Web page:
If you are not familiar with EXISTS, here is the plot synopsis courtesy of Lionsgate:

For five friends, it was a chance for a summer getaway— a weekend of camping in the Texas Big Thicket. But visions of a carefree vacation are shattered with an accident on a dark and desolate country road. In the wake of the accident, a bloodcurdling force of nature is unleashed—something not exactly human, but not completely animal— an urban legend come to terrifying life…and seeking murderous revenge.

When will distribution companies learn that you DO NOT put the monster/creature/antagonist on the cover artwork?? This is supposed to be a ‘big reveal’ in most horror flicks. That is my sole complaint about the packaging for this film. And what makes it even worse is the image on the cover is not even what the creature looks like in the film! But, you should never judge a movie solely by its cover, so we’ll move on past that.

EXISTS is shot well, even considering it is from a first-person perspective. This works for the film, as it did in BLAIR WITCH and countless other films, because it helps heighten the intensity and, therefore, the terror. I love ‘found-footage’ films when they are done well for this very fact alone, and EXISTS utilizes this film style to its full advantage.

The acting in EXISTS is good for the most part, although the characters are never fully fleshed out. Granted, in the short time we get to know them, we DO find a few things to like about them overall, but I would have liked to have more backstory on them, so I could feel more for them once the horrific events start to happen. This isn’t a huge drawback, but just something I feel is of note.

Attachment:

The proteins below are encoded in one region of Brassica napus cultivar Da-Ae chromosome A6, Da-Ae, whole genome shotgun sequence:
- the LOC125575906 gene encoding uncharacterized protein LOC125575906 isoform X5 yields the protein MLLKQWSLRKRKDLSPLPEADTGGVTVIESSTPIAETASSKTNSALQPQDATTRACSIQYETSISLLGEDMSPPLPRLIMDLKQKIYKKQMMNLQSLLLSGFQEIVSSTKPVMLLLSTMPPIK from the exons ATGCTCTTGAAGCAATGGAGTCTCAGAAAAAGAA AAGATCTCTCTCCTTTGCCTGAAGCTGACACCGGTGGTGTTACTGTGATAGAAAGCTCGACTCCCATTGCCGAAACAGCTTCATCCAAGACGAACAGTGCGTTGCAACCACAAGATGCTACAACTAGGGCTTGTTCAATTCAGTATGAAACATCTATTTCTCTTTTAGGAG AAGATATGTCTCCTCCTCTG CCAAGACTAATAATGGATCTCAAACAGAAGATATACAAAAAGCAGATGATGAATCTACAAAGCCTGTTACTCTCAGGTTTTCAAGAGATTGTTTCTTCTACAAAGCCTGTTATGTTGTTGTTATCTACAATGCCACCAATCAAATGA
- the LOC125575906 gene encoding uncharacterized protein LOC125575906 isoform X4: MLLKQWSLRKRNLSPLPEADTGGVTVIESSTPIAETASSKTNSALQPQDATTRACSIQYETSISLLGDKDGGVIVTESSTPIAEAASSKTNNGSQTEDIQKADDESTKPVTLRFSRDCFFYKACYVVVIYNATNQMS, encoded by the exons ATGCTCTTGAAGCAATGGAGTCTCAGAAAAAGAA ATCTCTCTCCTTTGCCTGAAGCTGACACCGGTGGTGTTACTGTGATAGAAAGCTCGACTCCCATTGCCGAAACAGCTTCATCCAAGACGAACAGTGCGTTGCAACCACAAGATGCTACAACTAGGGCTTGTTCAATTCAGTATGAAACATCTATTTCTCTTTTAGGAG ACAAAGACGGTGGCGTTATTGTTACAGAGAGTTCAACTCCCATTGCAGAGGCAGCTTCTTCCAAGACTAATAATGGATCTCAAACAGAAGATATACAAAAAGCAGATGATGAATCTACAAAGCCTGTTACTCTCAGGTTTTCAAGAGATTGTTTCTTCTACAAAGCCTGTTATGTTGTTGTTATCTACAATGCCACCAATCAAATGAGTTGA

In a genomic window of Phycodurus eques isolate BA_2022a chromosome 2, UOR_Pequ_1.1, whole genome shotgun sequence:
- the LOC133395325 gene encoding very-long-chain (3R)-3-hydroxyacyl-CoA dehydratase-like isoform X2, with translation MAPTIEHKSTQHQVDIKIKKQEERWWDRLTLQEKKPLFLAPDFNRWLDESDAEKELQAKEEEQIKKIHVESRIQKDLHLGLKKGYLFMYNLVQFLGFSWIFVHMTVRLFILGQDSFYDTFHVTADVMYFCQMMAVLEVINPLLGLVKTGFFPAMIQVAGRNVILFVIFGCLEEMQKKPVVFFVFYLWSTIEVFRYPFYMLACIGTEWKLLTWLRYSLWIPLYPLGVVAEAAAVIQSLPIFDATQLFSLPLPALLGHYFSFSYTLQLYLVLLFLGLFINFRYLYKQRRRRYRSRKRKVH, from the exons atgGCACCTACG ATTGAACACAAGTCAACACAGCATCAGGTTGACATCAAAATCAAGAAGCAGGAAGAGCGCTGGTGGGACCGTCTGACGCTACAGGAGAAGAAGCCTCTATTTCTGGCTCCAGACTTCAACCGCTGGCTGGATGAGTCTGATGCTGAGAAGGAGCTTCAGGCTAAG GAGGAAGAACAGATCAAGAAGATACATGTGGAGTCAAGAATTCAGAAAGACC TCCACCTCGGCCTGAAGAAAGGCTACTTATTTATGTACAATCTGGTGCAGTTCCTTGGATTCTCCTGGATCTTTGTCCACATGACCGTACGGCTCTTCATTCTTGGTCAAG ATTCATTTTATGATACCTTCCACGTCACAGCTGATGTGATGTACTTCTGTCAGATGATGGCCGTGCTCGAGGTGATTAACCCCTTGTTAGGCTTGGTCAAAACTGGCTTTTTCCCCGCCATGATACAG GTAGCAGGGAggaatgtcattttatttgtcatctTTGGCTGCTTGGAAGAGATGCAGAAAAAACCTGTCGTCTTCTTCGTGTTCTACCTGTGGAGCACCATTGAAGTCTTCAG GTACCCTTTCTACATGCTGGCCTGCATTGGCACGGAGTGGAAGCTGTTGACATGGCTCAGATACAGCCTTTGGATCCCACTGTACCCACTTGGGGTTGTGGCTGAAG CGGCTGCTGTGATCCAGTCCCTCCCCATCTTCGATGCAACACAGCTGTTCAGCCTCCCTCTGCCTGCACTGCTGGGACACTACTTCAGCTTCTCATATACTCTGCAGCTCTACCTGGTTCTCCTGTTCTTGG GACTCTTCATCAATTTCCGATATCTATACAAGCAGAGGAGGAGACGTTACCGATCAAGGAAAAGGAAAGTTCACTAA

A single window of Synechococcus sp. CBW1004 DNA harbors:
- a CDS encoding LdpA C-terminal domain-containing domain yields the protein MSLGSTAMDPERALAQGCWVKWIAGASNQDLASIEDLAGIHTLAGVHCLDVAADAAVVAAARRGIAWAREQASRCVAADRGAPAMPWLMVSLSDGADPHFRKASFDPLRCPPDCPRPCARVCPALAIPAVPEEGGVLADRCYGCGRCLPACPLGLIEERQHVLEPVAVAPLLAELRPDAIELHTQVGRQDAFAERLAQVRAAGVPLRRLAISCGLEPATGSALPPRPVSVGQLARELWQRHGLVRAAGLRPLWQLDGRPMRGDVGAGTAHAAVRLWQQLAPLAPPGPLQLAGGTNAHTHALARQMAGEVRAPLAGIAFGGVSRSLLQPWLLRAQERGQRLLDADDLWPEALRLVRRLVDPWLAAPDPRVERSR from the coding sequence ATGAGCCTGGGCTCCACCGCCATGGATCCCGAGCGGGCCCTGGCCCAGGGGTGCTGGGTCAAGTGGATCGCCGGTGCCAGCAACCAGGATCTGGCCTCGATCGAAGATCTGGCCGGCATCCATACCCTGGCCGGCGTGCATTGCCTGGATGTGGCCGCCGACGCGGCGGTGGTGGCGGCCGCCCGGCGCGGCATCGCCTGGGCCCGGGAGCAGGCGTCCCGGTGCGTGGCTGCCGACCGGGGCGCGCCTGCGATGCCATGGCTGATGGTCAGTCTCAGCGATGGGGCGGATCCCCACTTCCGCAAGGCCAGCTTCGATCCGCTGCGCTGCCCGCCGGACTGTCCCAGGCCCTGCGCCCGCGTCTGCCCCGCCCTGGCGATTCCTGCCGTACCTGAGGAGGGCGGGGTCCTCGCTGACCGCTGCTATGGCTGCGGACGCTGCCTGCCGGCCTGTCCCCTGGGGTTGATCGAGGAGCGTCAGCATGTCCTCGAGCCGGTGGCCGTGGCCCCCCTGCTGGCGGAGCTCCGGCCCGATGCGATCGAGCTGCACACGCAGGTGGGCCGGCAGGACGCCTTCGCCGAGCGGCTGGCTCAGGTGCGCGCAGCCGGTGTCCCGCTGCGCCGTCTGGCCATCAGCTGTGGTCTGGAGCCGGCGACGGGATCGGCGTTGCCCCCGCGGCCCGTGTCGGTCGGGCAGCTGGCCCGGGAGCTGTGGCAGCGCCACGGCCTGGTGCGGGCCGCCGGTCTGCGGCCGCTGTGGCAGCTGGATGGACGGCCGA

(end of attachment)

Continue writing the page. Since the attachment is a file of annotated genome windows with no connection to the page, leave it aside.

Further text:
The special effects are great, although there’s not a whole lot of gore. Instead, director Sanchez relies more on practical scares than vivid carnage. And while I’m a fan of gore, I’m also a big fan of being scared regardless, therefore this is a huge selling point for me on the film. I also like the creature effects. The special effects team makes Bigfoot look very realistic, a point of emphasis on which every creature-feature should focus. As I mentioned above, EXISTS makes this myth terrifying once again, and the appearance of the creature itself is a big reason for this.

EXISTS is a definite win for me, and I highly recommend this film to anyone who likes their monsters beastly and vicious. The film is available now, so check it out.


Movie Review – Zombie Killers: Elephant’s Graveyard (2015)

Zombie Killers: Elephant’s Graveyard
Directed by Harrison Smith
Courtesy of Anchor Bay Entertainment
Release Date: February 3, 2015


I wasn’t sure what to expect with ZOMBIE KILLERS: ELEPHANT’S GRAVEYARD because the title is a bit, um, “different” than what you would expect from a zombie flick. To be honest, I was downright confused. What do elephants or even an elephant’s graveyard have to do with the walking dead? I hoped the film would explain, and thankfully, it does. As it turns out, the title is a nifty description for an aspect of the zombie apocalypse in this film. And while ZOMBIE KILLERS: ELEPHANT’S GRAVEYARD is not an excellent entry into the genre, it is still a fun film that fans of the living dead will want to check out.